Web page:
announcements about Meher Baba, I felt unqualified to speak about him any more. 
That was probably rather arrogant of me, and recently I have decided to confess 
that I have followed Meher Baba (or he has followed me!) faithfully through all 
the highs and lows of my life since I first heard about him from Mike McInnerny 
(artist who painted the Tommy album artwork) in 1967. 

Like everyone in the current age, I am doubtful about my faith. I know what I 
feel, and my measure has really been the quality of the close disciples who 
spent their lives around Meher Baba up till his passing in 1969. They were very, 
very high quality human beings. I'm uneasy about being around atheists and 
atheism, however logical and scientific their position might be. I prefer the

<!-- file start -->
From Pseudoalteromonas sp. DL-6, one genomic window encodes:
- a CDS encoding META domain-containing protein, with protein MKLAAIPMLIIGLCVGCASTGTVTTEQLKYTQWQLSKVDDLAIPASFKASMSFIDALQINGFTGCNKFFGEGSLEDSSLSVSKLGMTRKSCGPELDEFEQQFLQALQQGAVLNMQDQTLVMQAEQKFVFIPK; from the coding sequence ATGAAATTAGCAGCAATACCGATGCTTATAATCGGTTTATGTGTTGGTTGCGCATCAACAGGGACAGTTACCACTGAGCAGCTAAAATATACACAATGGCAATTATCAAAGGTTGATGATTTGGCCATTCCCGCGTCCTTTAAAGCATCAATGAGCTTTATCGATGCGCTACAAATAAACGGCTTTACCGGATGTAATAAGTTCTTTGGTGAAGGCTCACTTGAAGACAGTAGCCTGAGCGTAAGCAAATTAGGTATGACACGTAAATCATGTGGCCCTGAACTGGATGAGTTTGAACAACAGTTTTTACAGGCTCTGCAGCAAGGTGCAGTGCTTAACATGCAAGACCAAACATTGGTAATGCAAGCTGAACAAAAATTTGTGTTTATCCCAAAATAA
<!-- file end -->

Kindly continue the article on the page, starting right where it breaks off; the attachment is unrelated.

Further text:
agnostic who admits to being unsure, or knowing nothing, to those who are 
absolutely certain they and only they know the true path. And there are some 
followers of Meher Baba who can be rather evangelical, and extremely certain 
that Meher Baba is undoubtedly the Avatar (the Messiah) and they too make me 
uneasy. In my article for Rolling Stone I think I probably expressed more 
certainty than I would today.

My music changed only slightly after 1967, when I first heard about Meher Baba, 
because I began to allow myself to translate the teenager-specific struggles 
which I had chronicled up until then into spiritual struggles that could be 
faced at any time in a person's life. For example, a song like WON'T GET FOOLED